Brazil is home to the finest football stars, colorful and extravagant carnivals and the expansive forests of the Amazon. But Brazil is a country that has something to offer as far as languages are concerned too. Despite the majority of natives speaking Portuguese, the presence of other languages, in small yet sizeable numbers, makes Brazil a diverse and linguistically colorful country.
While looking at the most spoken languages in Brazil, it is easy to narrow them down to Portuguese, migrant languages and indigenous languages.
The economy of Brazil has joined the ranks of India and China, touted to be the fastest-growing economies over the last 5 years; making Brazil an attractive business destination. With the IMF labeling Brazil as one of the countries expected to dominate the global growth rate in 2024, knowing the languages of Brazil can open up an array of opportunities in this developing country.
Read on to know more about the most spoken languages in Brazil.
With 98% of the population speaking Portuguese, the most spoken language in Brazil is Portuguese. Portuguese is also titled as the language of Brazil, as it is quite different from the Portuguese spoken in Portugal. The speakers of Portuguese in both countries can understand each other, as the differences between the two variants are minute. The difference in European Portuguese and Brazilian Portuguese is thought to arise from the influence of African and Amerindian languages. With 207 million speakers of Portuguese in Brazil, out of a total population of 208 million in 2018, Brazil is the only country in the South American continent where Portuguese is the most spoken language and not Spanish. With roots as early as 1500, Brazilian Portuguese is one of the oldest languages in Brazil.
Migrant languages are considered to be the languages that accompanied the swathes of migrants that arrived in Brazil during the early 20th century. Amongst these languages, a majority of the languages are of European origins, such as German and Italian, in addition to languages such as Arabic, Chinese and Japanese. The migrant language speaking group represents about 2 % of the population, with the German tongue dominating this group. German is the second most spoken language in Brazil. Languages such as German and Japanese have strong roots in the Brazilian cities of Sao Paolo, with several publications such as newspapers and magazines published in German and Japanese as early as the 1940s.
The presence of Italian cannot be ignored as well, though the early Italian speakers grew accustomed to Portuguese, leading to a decrease in the number of Italian speakers over the years. Off late, English is gaining popularity as well, especially the bigger cities such as São Paulo and Rio de Janeiro. With a growing youth population, the number of students taking up English as their second language is increasing. Despite having Spanish speaking neighbors, Spanish is not amongst the most spoken languages in Brazil, losing out to English as the most preferred additional language opted-in schools.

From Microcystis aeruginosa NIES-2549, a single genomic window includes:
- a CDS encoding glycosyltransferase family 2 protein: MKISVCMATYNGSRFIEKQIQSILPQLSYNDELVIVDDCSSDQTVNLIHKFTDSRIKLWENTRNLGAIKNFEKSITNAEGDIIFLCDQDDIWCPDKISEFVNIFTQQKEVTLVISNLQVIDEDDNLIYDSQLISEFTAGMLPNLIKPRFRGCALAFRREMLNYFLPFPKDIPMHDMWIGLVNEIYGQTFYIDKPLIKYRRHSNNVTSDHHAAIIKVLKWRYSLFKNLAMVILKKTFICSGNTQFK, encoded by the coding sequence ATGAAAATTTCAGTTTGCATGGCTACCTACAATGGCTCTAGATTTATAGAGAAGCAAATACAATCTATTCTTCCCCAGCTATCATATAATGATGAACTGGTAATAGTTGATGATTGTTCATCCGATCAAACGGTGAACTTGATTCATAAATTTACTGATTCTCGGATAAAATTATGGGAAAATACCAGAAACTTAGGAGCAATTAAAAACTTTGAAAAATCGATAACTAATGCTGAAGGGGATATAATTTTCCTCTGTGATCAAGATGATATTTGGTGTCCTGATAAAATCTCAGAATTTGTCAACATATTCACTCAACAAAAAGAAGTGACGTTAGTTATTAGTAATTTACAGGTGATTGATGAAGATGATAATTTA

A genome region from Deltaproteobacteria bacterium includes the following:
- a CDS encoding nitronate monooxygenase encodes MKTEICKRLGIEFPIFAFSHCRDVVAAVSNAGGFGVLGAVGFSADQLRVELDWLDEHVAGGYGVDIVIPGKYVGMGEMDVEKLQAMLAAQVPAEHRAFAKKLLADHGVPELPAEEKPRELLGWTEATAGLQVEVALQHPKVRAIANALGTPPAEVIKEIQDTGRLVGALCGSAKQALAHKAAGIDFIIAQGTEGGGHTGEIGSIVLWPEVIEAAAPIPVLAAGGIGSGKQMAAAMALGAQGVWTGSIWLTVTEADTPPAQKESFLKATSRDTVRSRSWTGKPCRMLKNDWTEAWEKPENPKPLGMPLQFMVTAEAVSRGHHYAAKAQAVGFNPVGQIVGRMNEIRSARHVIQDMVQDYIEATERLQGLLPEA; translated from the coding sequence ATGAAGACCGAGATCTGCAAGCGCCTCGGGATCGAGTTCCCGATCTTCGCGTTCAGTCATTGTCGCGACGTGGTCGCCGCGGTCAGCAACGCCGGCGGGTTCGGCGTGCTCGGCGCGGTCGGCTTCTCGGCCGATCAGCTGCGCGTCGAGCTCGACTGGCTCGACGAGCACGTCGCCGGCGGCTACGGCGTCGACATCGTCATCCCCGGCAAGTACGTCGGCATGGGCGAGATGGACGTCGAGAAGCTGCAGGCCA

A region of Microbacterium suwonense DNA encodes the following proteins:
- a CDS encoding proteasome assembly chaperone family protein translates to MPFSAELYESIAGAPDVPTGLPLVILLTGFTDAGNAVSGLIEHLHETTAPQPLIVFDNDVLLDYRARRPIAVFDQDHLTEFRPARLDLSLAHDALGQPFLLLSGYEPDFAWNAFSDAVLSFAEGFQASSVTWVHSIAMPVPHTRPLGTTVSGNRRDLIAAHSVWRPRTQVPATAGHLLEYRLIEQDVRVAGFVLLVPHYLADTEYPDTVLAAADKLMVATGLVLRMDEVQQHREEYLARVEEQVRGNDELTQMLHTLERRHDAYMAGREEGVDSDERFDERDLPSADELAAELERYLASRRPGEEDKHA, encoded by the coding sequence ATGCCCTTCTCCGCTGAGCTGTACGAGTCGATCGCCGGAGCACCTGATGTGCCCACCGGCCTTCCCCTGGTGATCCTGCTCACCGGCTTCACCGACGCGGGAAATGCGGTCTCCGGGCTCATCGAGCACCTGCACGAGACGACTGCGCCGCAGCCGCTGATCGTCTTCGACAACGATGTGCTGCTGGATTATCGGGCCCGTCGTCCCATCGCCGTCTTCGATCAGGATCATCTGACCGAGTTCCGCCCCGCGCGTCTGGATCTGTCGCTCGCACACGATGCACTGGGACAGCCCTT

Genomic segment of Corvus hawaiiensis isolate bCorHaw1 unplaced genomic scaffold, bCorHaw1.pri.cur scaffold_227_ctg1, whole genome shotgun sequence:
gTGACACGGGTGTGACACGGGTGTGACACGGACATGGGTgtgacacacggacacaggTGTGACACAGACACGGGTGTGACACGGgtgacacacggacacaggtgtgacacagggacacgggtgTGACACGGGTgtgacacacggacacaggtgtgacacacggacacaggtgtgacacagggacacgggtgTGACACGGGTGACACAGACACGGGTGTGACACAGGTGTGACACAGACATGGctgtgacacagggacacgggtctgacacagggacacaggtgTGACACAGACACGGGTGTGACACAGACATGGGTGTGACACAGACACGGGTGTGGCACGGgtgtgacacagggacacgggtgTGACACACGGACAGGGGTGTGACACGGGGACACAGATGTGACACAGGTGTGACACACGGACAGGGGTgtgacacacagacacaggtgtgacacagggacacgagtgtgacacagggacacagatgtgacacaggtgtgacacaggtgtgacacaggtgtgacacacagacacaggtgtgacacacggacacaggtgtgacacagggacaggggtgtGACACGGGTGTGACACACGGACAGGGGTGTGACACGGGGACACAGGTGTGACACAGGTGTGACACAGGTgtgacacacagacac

Indigenous languages are the oldest languages in Brazil, present even before the European languages mentioned above. With dwindling numbers due to the younger generation picking up Portuguese, the Indigenous languages are facing the threat of extinction. However, it is not all bad news as the most recent census stats the presence of 274 languages that are still alive to this day. Languages such as Ticuna, Kaingang, and Kaiwá Guarani, amongst others, are some of the indigenous languages of Brazil. The indigenous languages of Brazil belong to the Amerindian family of languages, with two language families Tupi and Marco-Je being the biggest. Most indigenous languages are concentrated in the Rio Negro region with Ticuna being the most spoken language amongst the indigenous languages with 35,000 speakers, followed by 26,500 Kaiwa’ Guarini speakers and 22,000 Kaingang speakers.
The major existing Amerindian languages are Apalaí, Piraha, Terena, Kaingang, Arára, Canela, Carib, Buroro, Tucano, Tupiniquim, Caraja, Nheengatu and Nadeb, amongst others.
From the exotic indigenous languages to the romance languages such as Italian, Brazil offers a plethora of languages for the avid language enthusiast.
Learn Brazilian Portuguese the most spoken language in Brazil or take a look at the other languages we offer and get started on a new linguistic adventure.